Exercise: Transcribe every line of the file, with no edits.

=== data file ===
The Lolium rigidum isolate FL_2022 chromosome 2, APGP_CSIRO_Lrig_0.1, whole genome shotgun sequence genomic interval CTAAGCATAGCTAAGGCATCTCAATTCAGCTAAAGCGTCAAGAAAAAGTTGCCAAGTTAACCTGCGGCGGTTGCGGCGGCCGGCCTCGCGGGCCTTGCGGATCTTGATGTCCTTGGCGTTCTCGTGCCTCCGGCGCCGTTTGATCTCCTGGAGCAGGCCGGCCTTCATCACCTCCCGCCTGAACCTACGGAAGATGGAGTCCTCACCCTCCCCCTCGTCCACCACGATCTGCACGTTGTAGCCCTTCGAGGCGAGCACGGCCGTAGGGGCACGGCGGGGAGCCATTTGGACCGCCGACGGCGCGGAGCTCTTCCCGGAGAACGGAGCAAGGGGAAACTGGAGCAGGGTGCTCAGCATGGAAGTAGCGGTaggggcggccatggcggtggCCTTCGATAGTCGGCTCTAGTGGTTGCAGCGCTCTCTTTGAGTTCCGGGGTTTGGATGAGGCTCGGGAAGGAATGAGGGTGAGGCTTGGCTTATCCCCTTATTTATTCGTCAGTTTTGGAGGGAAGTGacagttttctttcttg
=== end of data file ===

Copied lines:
The Lolium rigidum isolate FL_2022 chromosome 2, APGP_CSIRO_Lrig_0.1, whole genome shotgun sequence genomic interval CTAAGCATAGCTAAGGCATCTCAATTCAGCTAAAGCGTCAAGAAAAAGTTGCCAAGTTAACCTGCGGCGGTTGCGGCGGCCGGCCTCGCGGGCCTTGCGGATCTTGATGTCCTTGGCGTTCTCGTGCCTCCGGCGCCGTTTGATCTCCTGGAGCAGGCCGGCCTTCATCACCTCCCGCCTGAACCTACGGAAGATGGAGTCCTCACCCTCCCCCTCGTCCACCACGATCTGCACGTTGTAGCCCTTCGAGGCGAGCACGGCCGTAGGGGCACGGCGGGGAGCCATTTGGACCGCCGACGGCGCGGAGCTCTTCCCGGAGAACGGAGCAAGGGGAAACTGGAGCAGGGTGCTCAGCATGGAAGTAGCGGTaggggcggccatggcggtggCCTTCGATAGTCGGCTCTAGTGGTTGCAGCGCTCTCTTTGAGTTCCGGGGTTTGGATGAGGCTCGGGAAGGAATGAGGGTGAGGCTTGGCTTATCCCCTTATTTATTCGTCAGTTTTGGAGGGAAGTGacagttttctttcttg